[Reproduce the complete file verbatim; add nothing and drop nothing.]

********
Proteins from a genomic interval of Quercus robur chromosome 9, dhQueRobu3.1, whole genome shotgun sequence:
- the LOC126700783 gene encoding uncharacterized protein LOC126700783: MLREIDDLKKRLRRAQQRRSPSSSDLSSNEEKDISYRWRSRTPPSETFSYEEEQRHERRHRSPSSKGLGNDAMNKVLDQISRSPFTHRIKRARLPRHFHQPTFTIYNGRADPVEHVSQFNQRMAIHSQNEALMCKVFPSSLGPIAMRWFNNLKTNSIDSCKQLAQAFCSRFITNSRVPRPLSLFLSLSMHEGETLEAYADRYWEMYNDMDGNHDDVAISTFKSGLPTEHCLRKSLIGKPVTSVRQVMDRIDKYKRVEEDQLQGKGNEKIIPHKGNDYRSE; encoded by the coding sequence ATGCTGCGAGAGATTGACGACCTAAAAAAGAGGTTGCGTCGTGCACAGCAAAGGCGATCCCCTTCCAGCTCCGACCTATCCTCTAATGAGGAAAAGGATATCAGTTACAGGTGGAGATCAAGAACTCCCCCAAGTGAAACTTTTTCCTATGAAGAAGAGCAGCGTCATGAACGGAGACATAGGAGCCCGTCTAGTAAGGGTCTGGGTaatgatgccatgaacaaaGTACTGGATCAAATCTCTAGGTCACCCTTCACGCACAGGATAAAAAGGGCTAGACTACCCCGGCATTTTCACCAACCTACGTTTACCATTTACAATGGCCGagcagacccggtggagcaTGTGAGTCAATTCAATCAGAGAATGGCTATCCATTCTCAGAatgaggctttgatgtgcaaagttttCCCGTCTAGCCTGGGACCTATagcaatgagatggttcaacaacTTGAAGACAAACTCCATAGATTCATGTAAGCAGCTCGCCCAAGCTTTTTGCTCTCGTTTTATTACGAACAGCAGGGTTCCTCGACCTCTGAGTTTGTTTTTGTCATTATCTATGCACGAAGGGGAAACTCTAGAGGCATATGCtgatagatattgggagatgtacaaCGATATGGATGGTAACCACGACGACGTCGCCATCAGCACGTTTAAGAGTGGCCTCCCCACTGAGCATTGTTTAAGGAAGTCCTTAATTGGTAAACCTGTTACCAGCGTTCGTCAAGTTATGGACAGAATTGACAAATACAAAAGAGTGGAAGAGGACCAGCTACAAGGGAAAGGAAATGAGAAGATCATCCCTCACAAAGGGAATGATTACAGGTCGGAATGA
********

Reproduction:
Proteins from a genomic interval of Quercus robur chromosome 9, dhQueRobu3.1, whole genome shotgun sequence:
- the LOC126700783 gene encoding uncharacterized protein LOC126700783: MLREIDDLKKRLRRAQQRRSPSSSDLSSNEEKDISYRWRSRTPPSETFSYEEEQRHERRHRSPSSKGLGNDAMNKVLDQISRSPFTHRIKRARLPRHFHQPTFTIYNGRADPVEHVSQFNQRMAIHSQNEALMCKVFPSSLGPIAMRWFNNLKTNSIDSCKQLAQAFCSRFITNSRVPRPLSLFLSLSMHEGETLEAYADRYWEMYNDMDGNHDDVAISTFKSGLPTEHCLRKSLIGKPVTSVRQVMDRIDKYKRVEEDQLQGKGNEKIIPHKGNDYRSE; encoded by the coding sequence ATGCTGCGAGAGATTGACGACCTAAAAAAGAGGTTGCGTCGTGCACAGCAAAGGCGATCCCCTTCCAGCTCCGACCTATCCTCTAATGAGGAAAAGGATATCAGTTACAGGTGGAGATCAAGAACTCCCCCAAGTGAAACTTTTTCCTATGAAGAAGAGCAGCGTCATGAACGGAGACATAGGAGCCCGTCTAGTAAGGGTCTGGGTaatgatgccatgaacaaaGTACTGGATCAAATCTCTAGGTCACCCTTCACGCACAGGATAAAAAGGGCTAGACTACCCCGGCATTTTCACCAACCTACGTTTACCATTTACAATGGCCGagcagacccggtggagcaTGTGAGTCAATTCAATCAGAGAATGGCTATCCATTCTCAGAatgaggctttgatgtgcaaagttttCCCGTCTAGCCTGGGACCTATagcaatgagatggttcaacaacTTGAAGACAAACTCCATAGATTCATGTAAGCAGCTCGCCCAAGCTTTTTGCTCTCGTTTTATTACGAACAGCAGGGTTCCTCGACCTCTGAGTTTGTTTTTGTCATTATCTATGCACGAAGGGGAAACTCTAGAGGCATATGCtgatagatattgggagatgtacaaCGATATGGATGGTAACCACGACGACGTCGCCATCAGCACGTTTAAGAGTGGCCTCCCCACTGAGCATTGTTTAAGGAAGTCCTTAATTGGTAAACCTGTTACCAGCGTTCGTCAAGTTATGGACAGAATTGACAAATACAAAAGAGTGGAAGAGGACCAGCTACAAGGGAAAGGAAATGAGAAGATCATCCCTCACAAAGGGAATGATTACAGGTCGGAATGA